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Researchers develop nanowire battery that could last for decades

Several batteries stacked up, side by side.
Borys Shevchuk / 123RF
It’s no secret that batteries, the lifeblood of the portable electronics we use on a daily basis, haven’t seen a meaningful technological leap for more than a decade. The reason? The density of lithium-ion cells, by far the most efficient and most cost-effective to manufacture, is constrained by the volatility of the chemicals they contain. That roadblock has encouraged experimentation with such exotic compounds as calcium and salt, but even the most promising alternatives remain years from commercialization; for the foreseeable future, we’re stuck with lithium-ion. Luckily, though, new research in the area of nanowires — surfaces “thousands of times thinner than a human hair” — could mitigate the lithium-ion batteries most glaring flaw. A short lifespan.

In a study conducted by the University of California, Irvine in coordination with the Nanostructures for Electrical Energy Storage Energy Frontier Research Center at the University of Maryland, researchers engineered a battery containing tiny conductive filaments that can store and transport electrons. That in itself isn’t particularly noteworthy — filaments form the basis of modern lithium-ion batteries — but the breakthrough is in the robustness of the nanowires. While most filaments last between 5,000 and 7,000 battery recharging cycles, the UC team’s prototype can withstand up to 200,000.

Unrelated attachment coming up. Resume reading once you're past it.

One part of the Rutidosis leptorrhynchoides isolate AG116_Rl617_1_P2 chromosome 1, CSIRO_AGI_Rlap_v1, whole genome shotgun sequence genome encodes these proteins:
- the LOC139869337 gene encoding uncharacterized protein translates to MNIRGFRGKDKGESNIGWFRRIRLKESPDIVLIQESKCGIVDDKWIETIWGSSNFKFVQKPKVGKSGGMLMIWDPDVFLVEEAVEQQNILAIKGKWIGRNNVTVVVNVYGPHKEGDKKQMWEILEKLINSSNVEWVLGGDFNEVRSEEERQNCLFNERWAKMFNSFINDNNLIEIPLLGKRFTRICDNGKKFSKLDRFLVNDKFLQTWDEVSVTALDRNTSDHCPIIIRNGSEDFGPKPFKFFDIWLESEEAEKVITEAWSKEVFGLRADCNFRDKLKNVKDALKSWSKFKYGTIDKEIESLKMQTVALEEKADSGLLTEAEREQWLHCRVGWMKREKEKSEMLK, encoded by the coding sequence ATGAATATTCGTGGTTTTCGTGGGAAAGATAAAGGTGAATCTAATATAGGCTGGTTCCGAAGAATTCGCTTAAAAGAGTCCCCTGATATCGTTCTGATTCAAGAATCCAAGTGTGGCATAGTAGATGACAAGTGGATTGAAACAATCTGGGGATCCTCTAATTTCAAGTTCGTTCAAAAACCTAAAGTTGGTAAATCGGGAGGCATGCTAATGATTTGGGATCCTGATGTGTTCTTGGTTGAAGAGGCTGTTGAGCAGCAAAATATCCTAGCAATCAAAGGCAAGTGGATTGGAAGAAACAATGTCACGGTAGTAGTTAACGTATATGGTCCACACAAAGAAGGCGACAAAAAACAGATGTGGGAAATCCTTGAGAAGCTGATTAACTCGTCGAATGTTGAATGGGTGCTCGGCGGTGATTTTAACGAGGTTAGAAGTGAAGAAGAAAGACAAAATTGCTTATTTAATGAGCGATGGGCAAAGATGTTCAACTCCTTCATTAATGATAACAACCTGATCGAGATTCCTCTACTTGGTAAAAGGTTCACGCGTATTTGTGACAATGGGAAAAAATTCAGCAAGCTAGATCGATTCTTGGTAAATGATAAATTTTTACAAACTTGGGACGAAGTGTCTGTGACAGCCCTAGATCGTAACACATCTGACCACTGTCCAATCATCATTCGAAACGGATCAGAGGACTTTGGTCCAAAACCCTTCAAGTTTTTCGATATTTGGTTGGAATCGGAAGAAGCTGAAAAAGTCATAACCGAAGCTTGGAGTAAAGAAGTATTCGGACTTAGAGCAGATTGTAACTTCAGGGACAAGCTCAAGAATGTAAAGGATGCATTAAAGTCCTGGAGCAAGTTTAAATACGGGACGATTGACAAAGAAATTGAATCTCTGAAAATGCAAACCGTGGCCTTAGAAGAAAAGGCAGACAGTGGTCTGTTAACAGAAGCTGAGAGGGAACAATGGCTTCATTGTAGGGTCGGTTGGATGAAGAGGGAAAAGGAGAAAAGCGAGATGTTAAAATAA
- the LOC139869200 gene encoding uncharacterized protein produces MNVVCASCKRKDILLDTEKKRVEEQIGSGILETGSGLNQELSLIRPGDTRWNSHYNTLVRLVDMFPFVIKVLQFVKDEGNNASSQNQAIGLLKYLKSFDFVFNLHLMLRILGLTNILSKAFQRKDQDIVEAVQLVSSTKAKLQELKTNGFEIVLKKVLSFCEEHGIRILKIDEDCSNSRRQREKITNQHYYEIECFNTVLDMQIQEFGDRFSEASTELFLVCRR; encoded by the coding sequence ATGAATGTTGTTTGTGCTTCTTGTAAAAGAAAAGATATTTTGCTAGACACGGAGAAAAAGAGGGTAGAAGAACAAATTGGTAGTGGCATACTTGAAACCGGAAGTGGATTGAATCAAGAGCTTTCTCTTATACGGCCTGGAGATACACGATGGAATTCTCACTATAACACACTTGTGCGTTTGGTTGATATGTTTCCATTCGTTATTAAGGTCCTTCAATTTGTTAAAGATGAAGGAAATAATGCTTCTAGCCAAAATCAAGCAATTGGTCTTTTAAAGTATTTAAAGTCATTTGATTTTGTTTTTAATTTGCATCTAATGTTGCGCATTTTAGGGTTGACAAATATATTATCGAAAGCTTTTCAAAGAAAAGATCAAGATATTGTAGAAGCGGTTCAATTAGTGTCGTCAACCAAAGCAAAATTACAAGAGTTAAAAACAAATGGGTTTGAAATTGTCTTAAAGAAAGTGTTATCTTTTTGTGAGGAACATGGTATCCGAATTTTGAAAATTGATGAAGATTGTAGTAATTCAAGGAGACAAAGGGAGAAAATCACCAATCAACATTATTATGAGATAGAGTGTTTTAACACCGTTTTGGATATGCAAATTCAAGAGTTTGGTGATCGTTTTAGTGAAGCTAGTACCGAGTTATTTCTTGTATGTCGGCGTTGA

The key, explained UC Irvine doctoral candidate and study leader Mya Le Thai, is in the coating. The researchers found that when shielded by an inner layer of a manganese dioxide and thin outer shell of “Plexiglas-like” electrolyte gel, a filament exhibited none of the breakdown that typical, non-coated filaments experience during power cycling. Usually, nanowires exposed to electrical currents expand, grow brittle, and eventually crack, but the coated electrode “[held] its shape much better,” said Thai. One potential reason? The gel’s malleability gives the battery’s metal oxide enough flexibility to prevent cracking.

Thai believes the coated nanowire represents “a more reliable option” than traditional filaments. Furthermore, she believes it has mass-market potential. “This research proves that a nanowire-based battery electrode can have a long lifetime and that we can make these kinds of batteries a reality.”

The nanowire’s relegated to the lab, for now, and its commercial feasibility is unclear. But if further tests and research pan out, the next generation of lithium-ion batteries could end up lasting a lot longer than the devices they’ll power.

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